Reflections in times of loss
by Anne Hartigan, with a foreword by Victoria Glendinning.
This book of poetry and prose was written to help to those experiencing loss and grief.
"These are writings for now, when many need a different way to express their loss (and may or may not choose a religious ceremony,) linked with the traditional ways we in Ireland cope with grief, and honour our dead," says Hartigan. "There is a universal need for ritual and ceremony."
"Religions have over the centuries developed rituals that provide a path for people to travel towards an acceptance of death, a form through which we can channel grief. Today some of us do not feel part of any religion. So our rituals around death may be out of step with life as we live it now. We are inventing our own rituals and searching for new words to help us express our grief and find some consolation," says writer Anne Le Marquand Hartigan.
Her new book To Keep The Light Burning, is a collection of personal prose and poems, many of which author Anne Hartigan feels could be read aloud at funerals, burials or cremations, as well as privately by the individual reader to help cope with grief.
After an important friend of Anne Hartigan's died in August 2001, followed just days later by the atrocities of 9/11, she was so keenly aware of the depth of loss suffered that she decided to put together a collection of poems and prose, with the aim of helping other people going through the trauma of bereavement and loss. "These two griefs became the force and energy that fuelled the making of this book".
"Several of these poems have already found their way into the hearts of the bereaved and have been found completely 'right'," says award-winning writer Victoria Glendinning in her foreword to the book.
Mark Patrick Hederman OSB, Abbot at Glenstal Abbey, writes that this book "talks about death without flinching. It is not sentimental or sanctimonious. It gathers us around the emptiness and offers, calm, truthful, reassuring words, 'human and comforting'."
Fintan O'Toole kindly launched this book in St. Stephen's Green, Dublin and Soprano, Elizabeth Hilliard, sang a piece from the work, composed for the occasion by composer Gráinne Mulvey.
Publisher: Salmon Poetry
After rain, things clear.
Although the soft hills
Lie dumb in the rising mist,
And over the hanging barley
Swifts curve and twist
Letters into the moist air.
Birds sing back the sun,
Now no blasting,
Only poppies scream, but muted,
We need gentling,
The winds are not around.
Insects are out;
Grass head and butterflies
Is being born.
Nessa O'Mahony on The Irish Times wrote:
To Keep The Light Burning (Salmon Poetry) by Anne Le Marquand Hartigan is a mixture of poems and prose pieces designed to help those experiencing loss and grief. There is an introduction by Mark Patrick Hederman of Glenstal Abbey.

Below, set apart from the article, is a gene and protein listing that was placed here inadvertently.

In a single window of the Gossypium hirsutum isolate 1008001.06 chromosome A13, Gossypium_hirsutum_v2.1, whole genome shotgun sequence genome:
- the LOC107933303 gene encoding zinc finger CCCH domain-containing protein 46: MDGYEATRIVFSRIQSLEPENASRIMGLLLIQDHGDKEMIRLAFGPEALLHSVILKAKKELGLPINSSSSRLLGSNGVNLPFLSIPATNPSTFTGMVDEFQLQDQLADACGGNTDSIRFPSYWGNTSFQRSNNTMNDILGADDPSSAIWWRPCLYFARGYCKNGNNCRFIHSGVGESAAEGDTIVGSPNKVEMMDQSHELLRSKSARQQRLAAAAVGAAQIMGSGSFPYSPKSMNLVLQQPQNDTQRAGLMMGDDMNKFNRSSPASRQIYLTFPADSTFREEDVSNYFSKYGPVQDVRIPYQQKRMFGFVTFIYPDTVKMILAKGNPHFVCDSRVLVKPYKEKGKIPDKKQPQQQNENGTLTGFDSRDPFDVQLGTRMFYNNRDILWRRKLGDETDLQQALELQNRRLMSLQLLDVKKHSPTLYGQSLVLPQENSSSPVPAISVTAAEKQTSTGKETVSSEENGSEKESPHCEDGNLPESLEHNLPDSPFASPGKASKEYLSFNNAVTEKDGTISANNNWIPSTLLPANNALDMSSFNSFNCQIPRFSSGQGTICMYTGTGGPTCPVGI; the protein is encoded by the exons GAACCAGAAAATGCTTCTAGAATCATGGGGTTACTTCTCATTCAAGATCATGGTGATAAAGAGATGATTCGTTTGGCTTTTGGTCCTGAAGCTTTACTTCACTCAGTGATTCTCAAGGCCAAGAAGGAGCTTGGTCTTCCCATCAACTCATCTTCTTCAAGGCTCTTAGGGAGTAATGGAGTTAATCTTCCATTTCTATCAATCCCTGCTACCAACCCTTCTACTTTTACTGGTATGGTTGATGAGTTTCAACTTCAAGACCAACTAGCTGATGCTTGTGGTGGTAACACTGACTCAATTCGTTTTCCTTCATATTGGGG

Some of the poems are taken from Anne's previous collections, published by Salmon Poetry and Beaver Row Press. The poems are arranged with a piece of prose introducing each one.
'What is poetry for?' is the question pedantic little men like to ask. Well, one of the things poetry is for is those occasions - be they joyful or sorrowful - when the ordinary words of everyday speech fail to adequately express what needs to be said.
'Heart's Blood' - on the death of a child - is a poem which, for me, brought to mind my cousin Robert who was barely a toddler when he died: "May you live in/warmlight/in kind gardens/with soft air/with light, loves, birds,/doves - animals to/play with you".
The final poem is 'Weighing Things Up - Four Sons to Carry My Coffin': "I will be the last weight on your shoulders/the groove of wood cutting down on your bone."
Poetry cannot repair our grief, no more than it can change the world, but it can help us put things in perspective at crucial times. One of the few things of which we can be certain is that each of us in turn will be visited some day by grief.
February 12, 2009.
A poetry collection whose avowed aim is to provide poems that could be read at a funeral might appear depressing, but To Keep the Light Burning, by Anne Le Marquand Hartigan, is anything but grim. Many of the poems collected here are drawn from Hartigan's five previous collections or else have appeared in anthologies.
Each is accompanied by a prose essay that explains the poem's background or meditates on its theme.
There are beautiful poems here that would certainly provide solace to the bereaved. In "Apples" we are shown the natural cycle of death and rebirth: Slowly trees present their bones
shed, are stark, gaunt and grim,
leaving is a dying art
necessary to begin.
But it is also a very brave book; Hartigan is facing down her own mortality while comforting others and concludes that there is nothing at all to fear.
March 7, 2009